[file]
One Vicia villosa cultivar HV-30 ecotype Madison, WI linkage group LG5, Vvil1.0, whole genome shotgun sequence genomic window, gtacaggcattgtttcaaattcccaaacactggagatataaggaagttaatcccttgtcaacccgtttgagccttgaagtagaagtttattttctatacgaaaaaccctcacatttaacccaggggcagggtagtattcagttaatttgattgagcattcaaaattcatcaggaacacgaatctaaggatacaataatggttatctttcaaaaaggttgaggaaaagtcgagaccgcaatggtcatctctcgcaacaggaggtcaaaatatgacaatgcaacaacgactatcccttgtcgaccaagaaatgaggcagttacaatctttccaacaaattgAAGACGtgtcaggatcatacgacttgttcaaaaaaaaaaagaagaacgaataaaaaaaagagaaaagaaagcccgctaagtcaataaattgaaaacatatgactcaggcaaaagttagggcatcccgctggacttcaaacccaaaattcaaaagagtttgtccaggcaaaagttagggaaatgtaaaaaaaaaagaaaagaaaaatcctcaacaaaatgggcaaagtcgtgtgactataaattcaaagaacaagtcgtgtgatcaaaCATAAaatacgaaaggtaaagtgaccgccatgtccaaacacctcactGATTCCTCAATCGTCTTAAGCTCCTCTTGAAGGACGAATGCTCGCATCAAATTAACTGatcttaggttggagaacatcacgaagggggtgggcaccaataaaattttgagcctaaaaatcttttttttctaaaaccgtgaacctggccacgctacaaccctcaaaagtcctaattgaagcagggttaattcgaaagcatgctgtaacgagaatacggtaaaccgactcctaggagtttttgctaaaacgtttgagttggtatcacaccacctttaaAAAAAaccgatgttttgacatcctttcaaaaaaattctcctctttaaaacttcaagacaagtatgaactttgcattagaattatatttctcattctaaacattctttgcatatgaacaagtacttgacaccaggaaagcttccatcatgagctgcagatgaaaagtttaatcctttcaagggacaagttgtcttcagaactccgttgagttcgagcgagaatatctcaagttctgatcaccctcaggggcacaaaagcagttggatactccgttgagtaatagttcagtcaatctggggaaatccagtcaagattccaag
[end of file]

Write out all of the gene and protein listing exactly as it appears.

One Vicia villosa cultivar HV-30 ecotype Madison, WI linkage group LG5, Vvil1.0, whole genome shotgun sequence genomic window, gtacaggcattgtttcaaattcccaaacactggagatataaggaagttaatcccttgtcaacccgtttgagccttgaagtagaagtttattttctatacgaaaaaccctcacatttaacccaggggcagggtagtattcagttaatttgattgagcattcaaaattcatcaggaacacgaatctaaggatacaataatggttatctttcaaaaaggttgaggaaaagtcgagaccgcaatggtcatctctcgcaacaggaggtcaaaatatgacaatgcaacaacgactatcccttgtcgaccaagaaatgaggcagttacaatctttccaacaaattgAAGACGtgtcaggatcatacgacttgttcaaaaaaaaaaagaagaacgaataaaaaaaagagaaaagaaagcccgctaagtcaataaattgaaaacatatgactcaggcaaaagttagggcatcccgctggacttcaaacccaaaattcaaaagagtttgtccaggcaaaagttagggaaatgtaaaaaaaaaagaaaagaaaaatcctcaacaaaatgggcaaagtcgtgtgactataaattcaaagaacaagtcgtgtgatcaaaCATAAaatacgaaaggtaaagtgaccgccatgtccaaacacctcactGATTCCTCAATCGTCTTAAGCTCCTCTTGAAGGACGAATGCTCGCATCAAATTAACTGatcttaggttggagaacatcacgaagggggtgggcaccaataaaattttgagcctaaaaatcttttttttctaaaaccgtgaacctggccacgctacaaccctcaaaagtcctaattgaagcagggttaattcgaaagcatgctgtaacgagaatacggtaaaccgactcctaggagtttttgctaaaacgtttgagttggtatcacaccacctttaaAAAAAaccgatgttttgacatcctttcaaaaaaattctcctctttaaaacttcaagacaagtatgaactttgcattagaattatatttctcattctaaacattctttgcatatgaacaagtacttgacaccaggaaagcttccatcatgagctgcagatgaaaagtttaatcctttcaagggacaagttgtcttcagaactccgttgagttcgagcgagaatatctcaagttctgatcaccctcaggggcacaaaagcagttggatactccgttgagtaatagttcagtcaatctggggaaatccagtcaagattccaag